Sunday, January 29, 2012

We are what we eat (I think) and a rant about health care professionals

If you know me, or you've been reading for a while you know I follow a fairly strict gluten and soy free diet, give or take a few irresistible dessert choices when out and about; cannoli's for instance.  (I did read a gluten free cannoli recipe over at GlutenFreeGirl, but man it looked like a lot of steps.) 
My main issue with food allergies is eczema which continues to come and go despite not eating these foods.
Our youngest has another issue; Hives: alarming, continent sized blotches leaving him looking like a pink and white contour map of the world.  Its pretty intense, about once every 2 months.  They arrive mysteriously, stay a few days, then are suddenly gone.  So far they have not caused any breathing difficulty, or even a whole lot of discomfort, but we're nervous.  He's had testing of various kinds, elimination diets, etc. with no luck in identifying the trigger.

The other day he and I saw a specialist who works at identifying deficiencies and sensitivities.
Her results were overwhelming (to say the least).  Obviously I'm still reeling from all the information and trying to take what I can from her recommendations.  So forgive me a minute while I rant:

Doctors suck.  (OK, not all doctors.  There are some I really like professionally, and some I know personally who I am glad to have for friends.)   Its really my own issue.  I get all intimidated and overwhelmed in the face of medical advice.  Of course I want to do the best thing for myself and my children.  Of course I'm thinking of their best needs when I make difficult decisions. Of course  I have researched, talked with people of experience, talked, talked, talked with friends, and still I get in that room with the Dr. and all the information flies out the window.  I'm in a fog.  Even if what they are saying goes against the decision I've made I find it nearly impossible to articulate my wants/needs.  Never mind the whole issue of insurance coverage and money.  Yuck.  From now on I may make Rob responsible for all visits to any health care professional.  There, Done. For now.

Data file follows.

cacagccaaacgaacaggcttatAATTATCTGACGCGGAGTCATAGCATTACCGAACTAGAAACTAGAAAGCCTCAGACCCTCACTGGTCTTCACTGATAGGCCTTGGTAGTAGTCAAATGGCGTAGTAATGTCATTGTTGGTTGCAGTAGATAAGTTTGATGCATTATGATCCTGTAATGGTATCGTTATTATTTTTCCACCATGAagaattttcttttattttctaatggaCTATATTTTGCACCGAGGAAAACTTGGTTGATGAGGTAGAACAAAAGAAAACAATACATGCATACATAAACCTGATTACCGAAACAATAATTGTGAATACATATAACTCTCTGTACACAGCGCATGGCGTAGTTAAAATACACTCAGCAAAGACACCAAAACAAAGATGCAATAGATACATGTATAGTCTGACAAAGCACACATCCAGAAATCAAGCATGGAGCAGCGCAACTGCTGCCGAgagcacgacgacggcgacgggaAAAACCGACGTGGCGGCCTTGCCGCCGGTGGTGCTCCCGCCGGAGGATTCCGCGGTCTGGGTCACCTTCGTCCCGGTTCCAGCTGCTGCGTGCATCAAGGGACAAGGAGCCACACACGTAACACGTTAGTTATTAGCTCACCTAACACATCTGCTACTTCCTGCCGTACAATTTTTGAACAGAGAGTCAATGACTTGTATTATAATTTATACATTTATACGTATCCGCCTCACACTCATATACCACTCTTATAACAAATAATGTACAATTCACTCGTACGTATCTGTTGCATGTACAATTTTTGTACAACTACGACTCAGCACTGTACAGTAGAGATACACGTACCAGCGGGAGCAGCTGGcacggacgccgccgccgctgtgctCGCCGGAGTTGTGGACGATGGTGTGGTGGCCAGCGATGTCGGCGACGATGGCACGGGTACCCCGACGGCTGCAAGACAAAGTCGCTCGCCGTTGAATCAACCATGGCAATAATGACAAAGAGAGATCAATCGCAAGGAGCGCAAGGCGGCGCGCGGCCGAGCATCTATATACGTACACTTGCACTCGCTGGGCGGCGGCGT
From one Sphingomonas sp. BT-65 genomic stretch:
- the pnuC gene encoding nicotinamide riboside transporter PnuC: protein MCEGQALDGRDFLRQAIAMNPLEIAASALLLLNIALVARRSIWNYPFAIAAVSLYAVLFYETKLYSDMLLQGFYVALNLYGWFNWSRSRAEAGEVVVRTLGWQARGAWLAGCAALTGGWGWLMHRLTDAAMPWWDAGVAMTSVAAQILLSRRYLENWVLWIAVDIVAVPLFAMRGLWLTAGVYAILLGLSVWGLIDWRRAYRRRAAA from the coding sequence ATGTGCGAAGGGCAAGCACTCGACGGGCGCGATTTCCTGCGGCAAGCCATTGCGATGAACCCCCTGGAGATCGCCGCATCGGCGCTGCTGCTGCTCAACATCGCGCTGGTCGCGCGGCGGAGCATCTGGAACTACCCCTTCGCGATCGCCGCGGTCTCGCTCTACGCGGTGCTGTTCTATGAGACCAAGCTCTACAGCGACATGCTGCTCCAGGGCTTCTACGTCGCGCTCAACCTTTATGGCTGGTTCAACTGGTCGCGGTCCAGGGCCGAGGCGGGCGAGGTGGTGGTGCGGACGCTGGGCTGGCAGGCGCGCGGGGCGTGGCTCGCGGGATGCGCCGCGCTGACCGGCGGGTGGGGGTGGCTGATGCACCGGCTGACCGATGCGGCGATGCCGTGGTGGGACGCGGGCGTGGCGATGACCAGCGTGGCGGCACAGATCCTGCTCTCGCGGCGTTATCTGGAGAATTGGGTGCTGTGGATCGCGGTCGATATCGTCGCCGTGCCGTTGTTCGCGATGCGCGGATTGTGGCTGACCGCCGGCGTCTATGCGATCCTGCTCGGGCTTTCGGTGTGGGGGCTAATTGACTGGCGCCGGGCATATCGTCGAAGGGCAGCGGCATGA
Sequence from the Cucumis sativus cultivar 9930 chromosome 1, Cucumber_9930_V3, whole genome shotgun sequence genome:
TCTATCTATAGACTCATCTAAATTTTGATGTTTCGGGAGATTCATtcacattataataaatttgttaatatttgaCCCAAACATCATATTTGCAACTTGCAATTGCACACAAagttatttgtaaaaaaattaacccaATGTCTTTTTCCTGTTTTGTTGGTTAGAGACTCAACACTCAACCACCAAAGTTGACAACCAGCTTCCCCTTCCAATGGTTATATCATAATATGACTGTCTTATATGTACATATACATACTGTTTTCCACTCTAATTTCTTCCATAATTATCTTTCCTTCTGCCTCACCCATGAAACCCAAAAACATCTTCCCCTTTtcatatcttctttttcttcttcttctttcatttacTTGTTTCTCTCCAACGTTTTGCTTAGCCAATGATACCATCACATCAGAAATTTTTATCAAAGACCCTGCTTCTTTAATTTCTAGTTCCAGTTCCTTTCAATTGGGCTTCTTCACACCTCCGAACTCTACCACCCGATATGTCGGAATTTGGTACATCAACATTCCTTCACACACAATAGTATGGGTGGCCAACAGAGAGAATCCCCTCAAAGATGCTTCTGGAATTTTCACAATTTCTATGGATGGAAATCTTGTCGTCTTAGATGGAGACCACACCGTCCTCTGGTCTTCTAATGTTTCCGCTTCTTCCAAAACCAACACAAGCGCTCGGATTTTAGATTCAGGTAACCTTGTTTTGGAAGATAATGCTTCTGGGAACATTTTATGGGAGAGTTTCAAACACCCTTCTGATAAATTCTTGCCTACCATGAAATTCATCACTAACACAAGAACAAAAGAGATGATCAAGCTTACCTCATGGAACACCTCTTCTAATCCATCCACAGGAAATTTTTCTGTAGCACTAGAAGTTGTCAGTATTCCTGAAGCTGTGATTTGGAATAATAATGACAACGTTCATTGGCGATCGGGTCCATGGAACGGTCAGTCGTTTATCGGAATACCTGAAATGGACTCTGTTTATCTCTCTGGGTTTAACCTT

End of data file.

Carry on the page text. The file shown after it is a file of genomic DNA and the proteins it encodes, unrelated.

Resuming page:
I left her office in a cloud of misery feeling like I  may slowly starve to death with my children sobbing around me, begging, please Mama, just a little bit of yogurt...

The verdict:  no grains, no eggs, no dairy, no yeast, nothing fermented.  Pretty much meat and veggies.  Now, I know people who eat like this voluntarily some because they feel better that way, others for more serious health concerns.  If I lived alone I think this would not be so crushing.  But trying to feed 5 of us on this diet, three of whom would most certainly be unwilling, is exhausting to even consider.  Never mind the global implications of a diet based entirely on meat and vegetables.

Emerging from the fog, two days later I realize that this is one person's advice.  That I am a healthy person and will be fine--even if occasionally itchy,  if I don't follow any of this advice.  That perhaps she is wrong and my body is fine eating all of these foods.  This part of me says screw it.  We'll figure out only what we need to avoid the hives, and deal with a bit of eczema.  Another part of me says lets do this, we'll get rid of all this toxic (to us) food, amp up our ragged gut linings, and go on our merry way (hopefully adding back in a few foods as we go).   Right now I'm still weighing my options.  I'm sure in the end it will be a compromise of the two, or some kind of  lifelong back and forth between strict food elimination diets and more typical eating.  In a world of fad diets and free world wide information I'm finding that its easy to find research and opinions to back up almost any diet you choose.
Convenient, maybe, but frustrating as hell.

Best to stop now before I get worked up again.


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